Not only did this strike me as unfair – that select patients should receive a higher standard of care, just because of their ability to pay for it – but it was also clear that the division between public and private sectors created inefficiencies and made for a less effective health service overall.

For example, one patient had been investigated thoroughly in the private sector for a small hole in the heart, which had been sold to them as a potential cause of their recent stroke. In all likelihood, the small hole in the heart was completely unrelated to their recent stroke but the patient’s cardiac surgeon was recommending an unnecessary operation to close the hole.

The best medical evidence shows that the risks of this operation outweigh the benefits and it’s not an operation that would be offered on the NHS, for example. I could only assume that private surgeon was at least partly motivated by financial reward.

The neurologist in the public hospital was then left to ‘pick up the pieces’. Not only did he have to spend time explaining why the operation was unnecessary but he also had to treat the patient’s real underlying risk factors for a further stroke (high blood pressure and high cholesterol), that the private cardiac surgeon had simply ignored.

What have I learned about myself?

  • I’ve learned that I can be adaptable and that I have what it takes to cope with working on a project like this. Before I arrived in Brazil, my precise role within the research team wasn’t well defined, but I soon found my way and worked out what I could do to contribute as best as possible.
  • I’ve learned that I want to do more of this sort of work. Working on an ‘emerging infectious disease’ was really exciting. It was exciting to be part of such a fast-moving field and to see patients with conditions which simply hadn’t been described before. Knowing that people around the world would be interested in the results of our research was a great source of motivation and it was rewarding to think that the project would really make a difference in people’s lives.
  • I’ve decided that working abroad is something I want to incorporate into my future career. Working abroad was ‘professionally enriching’ – it gave me a new perspective on my profession and how I can be a better doctor – but, more than that, it was ‘life enriching’ – discovering another country and learning about its people and culture was extremely fulfilling. If I can combine my love for travel with my career interests, then why not go for it?
  • I’ve been persuaded of the importance of community. People seemed happier in Brazil than they are back home. Perhaps this is because they feel a greater sense of communal belonging and have more in the way of social support. Reflecting on this, I’ve decided to really get involved in my local community when I return to the UK and start work in the small town of Bury St Edmunds. I have been thinking I will start volunteering for a local group as a way to help build links with my local community.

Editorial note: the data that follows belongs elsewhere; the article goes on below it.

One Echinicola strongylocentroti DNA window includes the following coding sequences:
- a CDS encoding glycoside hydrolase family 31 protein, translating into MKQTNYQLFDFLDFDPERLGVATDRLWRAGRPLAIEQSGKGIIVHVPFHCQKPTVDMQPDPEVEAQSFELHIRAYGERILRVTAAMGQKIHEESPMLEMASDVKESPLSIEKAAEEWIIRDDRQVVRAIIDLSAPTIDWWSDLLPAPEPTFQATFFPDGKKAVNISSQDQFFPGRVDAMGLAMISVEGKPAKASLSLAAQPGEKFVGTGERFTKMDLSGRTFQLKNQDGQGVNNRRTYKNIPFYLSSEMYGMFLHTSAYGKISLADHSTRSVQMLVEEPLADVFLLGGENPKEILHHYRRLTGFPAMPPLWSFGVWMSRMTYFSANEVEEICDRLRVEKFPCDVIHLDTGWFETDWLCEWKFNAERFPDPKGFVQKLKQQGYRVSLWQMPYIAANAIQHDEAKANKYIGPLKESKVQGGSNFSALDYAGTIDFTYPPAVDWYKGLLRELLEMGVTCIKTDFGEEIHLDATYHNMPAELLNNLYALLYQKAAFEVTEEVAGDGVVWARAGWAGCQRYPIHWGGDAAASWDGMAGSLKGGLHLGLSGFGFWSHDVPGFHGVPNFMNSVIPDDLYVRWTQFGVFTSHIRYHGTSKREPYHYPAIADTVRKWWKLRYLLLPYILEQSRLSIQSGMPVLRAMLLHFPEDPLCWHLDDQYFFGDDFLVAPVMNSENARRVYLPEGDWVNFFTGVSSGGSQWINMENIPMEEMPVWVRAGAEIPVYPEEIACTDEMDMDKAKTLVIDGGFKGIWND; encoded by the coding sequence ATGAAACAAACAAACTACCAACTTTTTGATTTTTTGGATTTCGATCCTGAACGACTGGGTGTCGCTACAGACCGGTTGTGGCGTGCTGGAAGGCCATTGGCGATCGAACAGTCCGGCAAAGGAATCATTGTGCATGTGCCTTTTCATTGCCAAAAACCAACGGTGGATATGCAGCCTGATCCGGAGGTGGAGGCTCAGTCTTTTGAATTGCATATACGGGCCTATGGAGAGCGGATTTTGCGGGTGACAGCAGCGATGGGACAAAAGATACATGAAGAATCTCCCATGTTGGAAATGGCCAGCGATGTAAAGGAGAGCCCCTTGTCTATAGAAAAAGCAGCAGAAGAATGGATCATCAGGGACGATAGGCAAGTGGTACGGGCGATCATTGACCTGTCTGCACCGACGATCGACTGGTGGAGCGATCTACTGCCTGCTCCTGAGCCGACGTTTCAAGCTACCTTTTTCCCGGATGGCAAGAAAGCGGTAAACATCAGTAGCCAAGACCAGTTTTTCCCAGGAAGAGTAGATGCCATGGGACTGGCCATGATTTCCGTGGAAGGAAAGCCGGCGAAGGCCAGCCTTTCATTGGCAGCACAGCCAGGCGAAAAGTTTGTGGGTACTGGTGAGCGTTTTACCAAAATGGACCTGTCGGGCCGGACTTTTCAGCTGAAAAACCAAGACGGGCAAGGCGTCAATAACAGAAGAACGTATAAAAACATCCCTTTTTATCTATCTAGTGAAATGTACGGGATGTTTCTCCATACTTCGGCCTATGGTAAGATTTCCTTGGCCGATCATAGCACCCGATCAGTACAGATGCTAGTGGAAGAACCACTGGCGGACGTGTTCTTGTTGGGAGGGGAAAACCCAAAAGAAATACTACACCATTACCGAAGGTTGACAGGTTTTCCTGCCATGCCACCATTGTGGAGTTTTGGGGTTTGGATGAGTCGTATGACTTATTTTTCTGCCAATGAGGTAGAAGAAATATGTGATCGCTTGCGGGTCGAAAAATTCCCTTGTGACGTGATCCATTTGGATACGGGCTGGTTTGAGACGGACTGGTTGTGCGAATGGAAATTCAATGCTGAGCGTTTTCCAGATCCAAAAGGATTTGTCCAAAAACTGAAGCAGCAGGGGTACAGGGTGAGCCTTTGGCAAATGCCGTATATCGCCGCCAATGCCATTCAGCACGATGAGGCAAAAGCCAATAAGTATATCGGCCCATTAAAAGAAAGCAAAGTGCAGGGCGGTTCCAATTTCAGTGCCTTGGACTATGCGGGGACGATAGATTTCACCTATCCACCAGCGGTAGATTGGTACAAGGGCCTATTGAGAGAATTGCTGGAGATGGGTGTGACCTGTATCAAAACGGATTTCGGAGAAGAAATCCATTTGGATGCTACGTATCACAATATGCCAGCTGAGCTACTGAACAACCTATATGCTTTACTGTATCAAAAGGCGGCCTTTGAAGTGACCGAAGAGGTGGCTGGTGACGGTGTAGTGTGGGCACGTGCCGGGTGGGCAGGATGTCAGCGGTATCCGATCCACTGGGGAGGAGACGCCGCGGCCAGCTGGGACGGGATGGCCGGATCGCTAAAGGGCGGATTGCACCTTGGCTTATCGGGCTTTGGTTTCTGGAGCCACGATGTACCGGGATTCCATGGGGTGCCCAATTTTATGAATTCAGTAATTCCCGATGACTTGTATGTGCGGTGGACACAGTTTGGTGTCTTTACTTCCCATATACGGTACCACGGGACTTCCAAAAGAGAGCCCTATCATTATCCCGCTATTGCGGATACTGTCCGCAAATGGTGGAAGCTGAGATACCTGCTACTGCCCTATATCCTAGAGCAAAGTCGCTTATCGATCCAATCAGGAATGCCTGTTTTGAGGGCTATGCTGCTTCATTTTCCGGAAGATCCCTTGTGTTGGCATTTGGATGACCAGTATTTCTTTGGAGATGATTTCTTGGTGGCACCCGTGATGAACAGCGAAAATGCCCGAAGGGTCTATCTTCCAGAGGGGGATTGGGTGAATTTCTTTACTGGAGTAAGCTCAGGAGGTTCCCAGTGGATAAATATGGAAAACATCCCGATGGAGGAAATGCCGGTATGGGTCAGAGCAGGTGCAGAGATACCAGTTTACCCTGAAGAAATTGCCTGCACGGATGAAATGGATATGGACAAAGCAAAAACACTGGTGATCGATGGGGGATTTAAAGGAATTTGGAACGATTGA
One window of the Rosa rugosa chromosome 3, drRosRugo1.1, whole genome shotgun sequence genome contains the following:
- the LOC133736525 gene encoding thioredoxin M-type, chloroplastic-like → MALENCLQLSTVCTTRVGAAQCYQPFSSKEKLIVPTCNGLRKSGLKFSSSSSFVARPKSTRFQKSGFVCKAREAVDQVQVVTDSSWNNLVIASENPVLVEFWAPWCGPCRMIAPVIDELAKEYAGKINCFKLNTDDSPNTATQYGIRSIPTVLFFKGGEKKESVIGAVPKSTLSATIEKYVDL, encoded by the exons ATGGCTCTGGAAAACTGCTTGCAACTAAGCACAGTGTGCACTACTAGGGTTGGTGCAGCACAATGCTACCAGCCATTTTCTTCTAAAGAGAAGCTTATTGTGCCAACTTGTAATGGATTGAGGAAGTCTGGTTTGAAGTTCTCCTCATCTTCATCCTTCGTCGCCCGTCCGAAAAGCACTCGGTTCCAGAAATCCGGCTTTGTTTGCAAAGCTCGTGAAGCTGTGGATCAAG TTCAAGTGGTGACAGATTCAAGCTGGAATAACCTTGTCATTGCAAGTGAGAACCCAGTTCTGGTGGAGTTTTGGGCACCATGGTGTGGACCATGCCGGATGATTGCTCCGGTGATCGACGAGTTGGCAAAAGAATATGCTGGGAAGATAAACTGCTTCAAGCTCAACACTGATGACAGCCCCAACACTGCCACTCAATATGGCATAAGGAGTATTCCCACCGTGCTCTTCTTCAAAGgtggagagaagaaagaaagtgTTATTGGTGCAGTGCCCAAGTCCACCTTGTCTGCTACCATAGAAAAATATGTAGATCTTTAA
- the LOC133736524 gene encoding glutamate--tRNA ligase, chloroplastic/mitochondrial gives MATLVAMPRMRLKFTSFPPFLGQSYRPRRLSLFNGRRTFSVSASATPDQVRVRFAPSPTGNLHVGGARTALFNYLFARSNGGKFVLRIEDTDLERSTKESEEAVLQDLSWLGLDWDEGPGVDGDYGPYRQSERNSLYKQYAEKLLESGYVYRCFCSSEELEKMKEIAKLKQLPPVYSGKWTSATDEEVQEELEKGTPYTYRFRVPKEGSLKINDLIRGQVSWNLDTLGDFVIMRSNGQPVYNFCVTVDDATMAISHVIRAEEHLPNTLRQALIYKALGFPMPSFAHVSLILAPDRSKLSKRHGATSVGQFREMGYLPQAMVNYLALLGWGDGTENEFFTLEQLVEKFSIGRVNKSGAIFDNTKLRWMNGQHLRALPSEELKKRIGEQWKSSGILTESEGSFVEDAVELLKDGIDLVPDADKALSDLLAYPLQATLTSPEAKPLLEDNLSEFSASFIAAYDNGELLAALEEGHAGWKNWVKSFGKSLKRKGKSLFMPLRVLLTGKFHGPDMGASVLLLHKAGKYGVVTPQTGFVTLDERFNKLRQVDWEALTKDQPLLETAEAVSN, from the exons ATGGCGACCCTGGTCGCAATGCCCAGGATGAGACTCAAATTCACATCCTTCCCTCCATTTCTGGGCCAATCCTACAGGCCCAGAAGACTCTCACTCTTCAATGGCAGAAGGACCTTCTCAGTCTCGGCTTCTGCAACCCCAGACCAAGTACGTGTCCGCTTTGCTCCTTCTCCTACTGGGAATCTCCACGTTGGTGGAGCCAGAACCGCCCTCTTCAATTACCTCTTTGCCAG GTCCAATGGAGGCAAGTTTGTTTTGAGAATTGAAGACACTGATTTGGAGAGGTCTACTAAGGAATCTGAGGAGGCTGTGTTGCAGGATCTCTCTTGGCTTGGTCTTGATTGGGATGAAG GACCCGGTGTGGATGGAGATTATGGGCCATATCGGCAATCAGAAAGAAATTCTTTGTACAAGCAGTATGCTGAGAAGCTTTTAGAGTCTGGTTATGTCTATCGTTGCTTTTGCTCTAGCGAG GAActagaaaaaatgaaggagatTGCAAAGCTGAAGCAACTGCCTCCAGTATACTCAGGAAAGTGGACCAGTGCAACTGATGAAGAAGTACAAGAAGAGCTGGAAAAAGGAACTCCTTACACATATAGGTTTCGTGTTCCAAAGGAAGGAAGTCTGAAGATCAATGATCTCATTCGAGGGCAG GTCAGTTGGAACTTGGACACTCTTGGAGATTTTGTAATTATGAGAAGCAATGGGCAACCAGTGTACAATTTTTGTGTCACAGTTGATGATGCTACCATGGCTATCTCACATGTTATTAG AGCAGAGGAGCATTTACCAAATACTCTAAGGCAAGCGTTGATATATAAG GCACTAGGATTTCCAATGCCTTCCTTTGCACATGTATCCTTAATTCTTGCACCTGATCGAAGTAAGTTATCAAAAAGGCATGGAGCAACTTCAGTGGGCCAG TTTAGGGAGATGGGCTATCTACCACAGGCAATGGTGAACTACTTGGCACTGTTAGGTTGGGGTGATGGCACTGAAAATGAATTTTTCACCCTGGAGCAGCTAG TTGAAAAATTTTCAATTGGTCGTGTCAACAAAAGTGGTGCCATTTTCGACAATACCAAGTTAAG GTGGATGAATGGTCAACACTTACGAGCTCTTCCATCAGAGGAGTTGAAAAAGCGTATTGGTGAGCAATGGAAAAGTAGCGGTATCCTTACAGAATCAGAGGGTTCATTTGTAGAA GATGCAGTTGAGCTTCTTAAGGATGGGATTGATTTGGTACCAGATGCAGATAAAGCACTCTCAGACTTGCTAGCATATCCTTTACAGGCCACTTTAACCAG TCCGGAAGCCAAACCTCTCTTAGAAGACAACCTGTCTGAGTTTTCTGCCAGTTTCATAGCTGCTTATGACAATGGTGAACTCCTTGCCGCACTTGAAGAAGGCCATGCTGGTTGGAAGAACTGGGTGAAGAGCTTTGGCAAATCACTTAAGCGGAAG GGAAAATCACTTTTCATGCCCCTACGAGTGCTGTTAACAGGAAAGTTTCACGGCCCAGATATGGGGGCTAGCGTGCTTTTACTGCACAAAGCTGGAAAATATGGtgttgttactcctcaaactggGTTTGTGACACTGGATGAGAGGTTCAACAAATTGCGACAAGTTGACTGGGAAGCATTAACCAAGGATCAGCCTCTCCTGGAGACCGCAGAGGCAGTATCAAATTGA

• I’ve realised that speaking a foreign language is a great skill to have. There is no doubt that being able to speak Portuguese allowed me to get a lot more out of my experience in Brazil. This has prompted me to invest some time in learning other languages, which might help, particularly if I am serious about working abroad as part of my future career.
  • Opportunities happen when you ‘put yourself out there’ and just start speaking to people! This whole project came about because I opportunistically approached some people and asked to get involved. There was no official position being advertised, I simply sent off a few emails explaining what I had to offer – my Portuguese language skills and a healthy dose of enthusiasm!

Many of the best learning opportunities I had while in Brazil also arose as a result of just talking with people. My visit to the indigenous tribe was arranged after I simply got chatting with a GP who I met in a bar. She was just a friend of a friend of a friend and, had I not gone out that night and got talking about my interest in Brazil’s healthcare system with her, this once-in-a-lifetime opportunity to go on a medical visit to the indigenous tribe would have never occurred!

Final thoughts

Now I’m back in the UK and just about to start my first job as a doctor in the NHS at West Suffolk Hospital, which already seems like an unbelievably nice place to work (scattered conversations with HR and previous employees make me think I have struck gold in the minefield of notoriously arduous junior doctor jobs).

I have no doubt my experiences in Brazil have helped form me into a better doctor, but I am not sure that anything could quite prepare me for stepping out onto the wards on Wednesday and becoming responsible for human lives for the very first time.

Nonetheless, if I can bring just a little bit of that Brazilian energy back to my job in the NHS and can emulate some of the verve and ingenuity displayed by the team I worked with in Recife, my time in Brazil will have been worthwhile!